Namid wasn’t sure they understood the layers involved in counseling, but they figured 38 minutes was enough time to get a ‘you’re well enough to work.’

“I doubt I’ve got anymore pressing issues,” they assured. “How do you want to do this?”

– Namid Argimeau, Scientific Intel

Rollo turned and headed towards her office, beckoning the Lt to follow. “Let’s just have a quick chat.” After they entered, the doors swished closed behind them. Zef took a seat at her desk and motioned Argimeau to a chair on the opposite side. A few, quick, keystrokes brought up the scientist’s file. The words non-binary jumped off the screen for Zef and made a few things more clear for her.

“Why don’t you give me a quick rundown of any past counseling issues followed by how you feel about this posting.”

—Rollo, CNS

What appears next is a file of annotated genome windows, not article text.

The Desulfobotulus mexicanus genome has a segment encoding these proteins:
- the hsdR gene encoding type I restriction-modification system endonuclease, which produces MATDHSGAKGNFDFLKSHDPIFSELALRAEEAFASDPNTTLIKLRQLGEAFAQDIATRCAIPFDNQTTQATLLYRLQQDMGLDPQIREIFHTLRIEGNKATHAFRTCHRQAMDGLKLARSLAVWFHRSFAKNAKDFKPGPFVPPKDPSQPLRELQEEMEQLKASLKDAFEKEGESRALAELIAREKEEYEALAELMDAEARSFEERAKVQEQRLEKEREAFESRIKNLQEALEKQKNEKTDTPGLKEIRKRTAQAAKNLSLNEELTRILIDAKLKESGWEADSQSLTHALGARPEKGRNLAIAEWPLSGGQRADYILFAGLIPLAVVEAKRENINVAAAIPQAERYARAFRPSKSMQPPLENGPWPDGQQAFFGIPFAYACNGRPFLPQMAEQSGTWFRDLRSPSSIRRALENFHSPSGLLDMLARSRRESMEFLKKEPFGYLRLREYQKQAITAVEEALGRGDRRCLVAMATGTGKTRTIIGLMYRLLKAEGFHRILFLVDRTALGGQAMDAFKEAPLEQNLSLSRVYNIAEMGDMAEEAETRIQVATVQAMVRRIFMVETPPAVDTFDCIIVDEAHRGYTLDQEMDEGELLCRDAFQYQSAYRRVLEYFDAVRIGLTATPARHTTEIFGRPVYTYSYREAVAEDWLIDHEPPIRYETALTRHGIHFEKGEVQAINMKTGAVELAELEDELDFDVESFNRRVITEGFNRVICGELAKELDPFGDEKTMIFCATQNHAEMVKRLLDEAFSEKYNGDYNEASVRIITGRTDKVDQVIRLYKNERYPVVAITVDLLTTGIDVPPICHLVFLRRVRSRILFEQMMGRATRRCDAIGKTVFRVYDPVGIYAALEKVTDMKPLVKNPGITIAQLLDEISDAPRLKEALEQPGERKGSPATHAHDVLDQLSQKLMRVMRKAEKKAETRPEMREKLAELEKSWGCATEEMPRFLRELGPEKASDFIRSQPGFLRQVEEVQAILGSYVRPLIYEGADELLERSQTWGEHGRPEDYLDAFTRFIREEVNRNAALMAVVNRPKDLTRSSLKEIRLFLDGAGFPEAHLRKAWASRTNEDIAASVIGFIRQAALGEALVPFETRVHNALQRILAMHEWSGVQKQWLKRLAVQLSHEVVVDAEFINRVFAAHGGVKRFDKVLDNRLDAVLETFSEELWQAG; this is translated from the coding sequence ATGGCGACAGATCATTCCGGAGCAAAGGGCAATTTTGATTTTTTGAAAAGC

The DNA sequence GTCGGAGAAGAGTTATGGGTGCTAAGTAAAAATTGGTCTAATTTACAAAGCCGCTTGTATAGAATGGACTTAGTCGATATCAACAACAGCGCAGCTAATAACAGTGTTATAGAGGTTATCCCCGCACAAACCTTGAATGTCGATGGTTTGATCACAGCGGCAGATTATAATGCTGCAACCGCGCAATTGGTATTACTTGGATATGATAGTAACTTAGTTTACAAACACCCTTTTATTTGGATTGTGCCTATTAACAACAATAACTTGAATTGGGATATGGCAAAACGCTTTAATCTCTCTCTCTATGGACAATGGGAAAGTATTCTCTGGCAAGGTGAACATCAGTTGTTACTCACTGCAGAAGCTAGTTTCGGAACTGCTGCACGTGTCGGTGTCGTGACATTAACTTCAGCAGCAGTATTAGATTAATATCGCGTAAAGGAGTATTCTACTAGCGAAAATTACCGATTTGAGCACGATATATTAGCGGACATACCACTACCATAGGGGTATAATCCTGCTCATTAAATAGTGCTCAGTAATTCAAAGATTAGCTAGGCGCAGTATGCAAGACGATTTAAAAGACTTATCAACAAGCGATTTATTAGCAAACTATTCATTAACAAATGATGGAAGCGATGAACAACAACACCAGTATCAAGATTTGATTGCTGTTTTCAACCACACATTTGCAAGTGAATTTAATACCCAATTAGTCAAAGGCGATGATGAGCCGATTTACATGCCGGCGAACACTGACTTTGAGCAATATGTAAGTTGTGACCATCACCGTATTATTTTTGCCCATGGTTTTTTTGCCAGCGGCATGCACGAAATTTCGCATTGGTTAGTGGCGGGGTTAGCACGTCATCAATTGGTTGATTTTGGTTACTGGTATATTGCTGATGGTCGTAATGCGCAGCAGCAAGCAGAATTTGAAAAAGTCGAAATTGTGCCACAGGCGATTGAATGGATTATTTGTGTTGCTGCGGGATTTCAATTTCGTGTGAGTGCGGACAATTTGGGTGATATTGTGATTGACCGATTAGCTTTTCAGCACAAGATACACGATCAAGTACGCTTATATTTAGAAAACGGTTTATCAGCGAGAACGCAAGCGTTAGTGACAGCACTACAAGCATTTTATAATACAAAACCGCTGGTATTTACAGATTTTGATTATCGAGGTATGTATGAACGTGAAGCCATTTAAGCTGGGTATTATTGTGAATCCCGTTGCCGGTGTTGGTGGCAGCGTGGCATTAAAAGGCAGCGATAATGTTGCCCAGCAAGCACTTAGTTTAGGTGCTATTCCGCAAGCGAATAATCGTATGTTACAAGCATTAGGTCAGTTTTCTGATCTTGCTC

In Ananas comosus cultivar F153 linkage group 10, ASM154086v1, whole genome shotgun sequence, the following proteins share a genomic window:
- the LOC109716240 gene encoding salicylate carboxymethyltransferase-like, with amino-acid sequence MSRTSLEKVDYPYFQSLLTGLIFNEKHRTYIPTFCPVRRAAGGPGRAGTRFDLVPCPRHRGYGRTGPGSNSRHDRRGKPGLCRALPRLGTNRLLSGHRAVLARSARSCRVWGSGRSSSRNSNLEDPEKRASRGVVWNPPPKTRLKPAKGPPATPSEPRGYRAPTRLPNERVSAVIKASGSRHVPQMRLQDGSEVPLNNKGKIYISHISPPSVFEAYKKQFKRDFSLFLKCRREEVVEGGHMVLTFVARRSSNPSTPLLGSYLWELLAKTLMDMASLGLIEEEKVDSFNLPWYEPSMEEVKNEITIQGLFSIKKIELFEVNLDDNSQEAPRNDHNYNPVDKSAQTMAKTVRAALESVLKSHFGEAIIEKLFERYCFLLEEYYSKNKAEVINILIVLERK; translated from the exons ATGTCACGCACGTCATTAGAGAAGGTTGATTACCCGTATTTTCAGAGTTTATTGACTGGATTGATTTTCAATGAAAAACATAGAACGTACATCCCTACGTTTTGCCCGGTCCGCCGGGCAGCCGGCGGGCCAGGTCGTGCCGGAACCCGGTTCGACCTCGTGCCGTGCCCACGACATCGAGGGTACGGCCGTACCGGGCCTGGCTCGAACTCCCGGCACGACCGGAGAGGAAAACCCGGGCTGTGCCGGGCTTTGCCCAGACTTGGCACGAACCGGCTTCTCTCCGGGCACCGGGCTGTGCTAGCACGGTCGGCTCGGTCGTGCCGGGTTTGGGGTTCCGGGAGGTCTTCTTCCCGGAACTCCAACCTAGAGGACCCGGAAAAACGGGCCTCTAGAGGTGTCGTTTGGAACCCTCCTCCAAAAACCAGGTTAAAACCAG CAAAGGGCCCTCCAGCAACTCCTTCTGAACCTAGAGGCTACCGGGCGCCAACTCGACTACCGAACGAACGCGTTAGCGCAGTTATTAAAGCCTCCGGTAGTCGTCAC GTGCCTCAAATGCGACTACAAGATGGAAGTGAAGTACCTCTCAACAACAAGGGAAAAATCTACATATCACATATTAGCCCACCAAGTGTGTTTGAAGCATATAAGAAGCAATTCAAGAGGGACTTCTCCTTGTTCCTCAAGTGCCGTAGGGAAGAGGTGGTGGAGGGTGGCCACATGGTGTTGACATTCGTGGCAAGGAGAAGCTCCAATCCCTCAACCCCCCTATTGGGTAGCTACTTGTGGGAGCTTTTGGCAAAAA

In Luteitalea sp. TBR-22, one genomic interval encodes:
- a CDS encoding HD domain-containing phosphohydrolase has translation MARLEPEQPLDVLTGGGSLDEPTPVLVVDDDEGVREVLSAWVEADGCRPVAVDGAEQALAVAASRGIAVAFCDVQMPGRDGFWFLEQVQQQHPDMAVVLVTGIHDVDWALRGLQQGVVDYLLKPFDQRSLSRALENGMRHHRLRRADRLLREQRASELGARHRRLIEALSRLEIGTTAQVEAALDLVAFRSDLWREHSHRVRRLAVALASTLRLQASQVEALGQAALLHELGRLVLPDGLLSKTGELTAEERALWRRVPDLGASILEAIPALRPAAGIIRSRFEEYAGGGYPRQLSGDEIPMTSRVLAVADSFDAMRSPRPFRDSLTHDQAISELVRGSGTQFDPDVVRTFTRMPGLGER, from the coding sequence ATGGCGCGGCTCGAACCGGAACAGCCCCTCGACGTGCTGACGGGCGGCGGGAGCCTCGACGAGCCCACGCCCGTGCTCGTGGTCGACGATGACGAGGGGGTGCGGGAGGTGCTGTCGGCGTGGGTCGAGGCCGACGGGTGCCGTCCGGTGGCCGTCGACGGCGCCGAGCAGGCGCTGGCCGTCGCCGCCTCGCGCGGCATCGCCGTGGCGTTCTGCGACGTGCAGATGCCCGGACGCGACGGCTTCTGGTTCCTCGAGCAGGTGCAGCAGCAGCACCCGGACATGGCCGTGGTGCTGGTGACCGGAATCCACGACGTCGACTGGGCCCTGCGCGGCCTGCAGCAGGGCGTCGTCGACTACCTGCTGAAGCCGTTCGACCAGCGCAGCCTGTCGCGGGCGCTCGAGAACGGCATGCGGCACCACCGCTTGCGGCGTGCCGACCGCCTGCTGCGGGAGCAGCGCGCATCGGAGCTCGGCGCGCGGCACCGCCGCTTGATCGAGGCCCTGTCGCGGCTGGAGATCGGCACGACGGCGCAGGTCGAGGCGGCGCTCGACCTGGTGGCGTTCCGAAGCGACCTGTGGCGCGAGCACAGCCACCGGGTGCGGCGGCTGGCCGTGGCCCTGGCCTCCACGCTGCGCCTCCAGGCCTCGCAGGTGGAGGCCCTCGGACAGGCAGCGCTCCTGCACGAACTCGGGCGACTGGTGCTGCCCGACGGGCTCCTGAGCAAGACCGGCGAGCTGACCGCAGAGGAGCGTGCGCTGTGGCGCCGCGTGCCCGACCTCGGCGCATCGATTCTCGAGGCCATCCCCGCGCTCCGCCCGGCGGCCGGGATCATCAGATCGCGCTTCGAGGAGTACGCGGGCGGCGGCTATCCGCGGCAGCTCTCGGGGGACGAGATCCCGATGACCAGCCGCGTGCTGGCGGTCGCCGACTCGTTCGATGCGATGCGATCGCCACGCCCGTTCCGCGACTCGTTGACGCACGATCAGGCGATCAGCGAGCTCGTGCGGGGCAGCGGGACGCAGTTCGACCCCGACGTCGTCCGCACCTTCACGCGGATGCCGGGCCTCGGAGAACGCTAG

Namid settled into the chair opposite of hers and took a moment to reflect on their past. “There’s not much to report. I went through grief counselling in ‘85, after my partner passed away.” Their voice softened, the vibrant green of their gaze tempered by a moment of dormant affection. “Uhm,” they cleared their throat and pressed their index finger to their temple, “I pursued steady treatment for about a year and continued with on-and-off sessions for another four. It’s been a couple years since I’ve needed the expertise of a counsellor.” Their smile seemed almost dampened, but the confidence in their voice persevered. “Otherwise, there’s the annual visits and the occasional ‘I could use your advice before I do something I might regret.’ Whether I listened..” they shrugged, subtle mirth hidden in their gaze. It was a habit to resort to humour.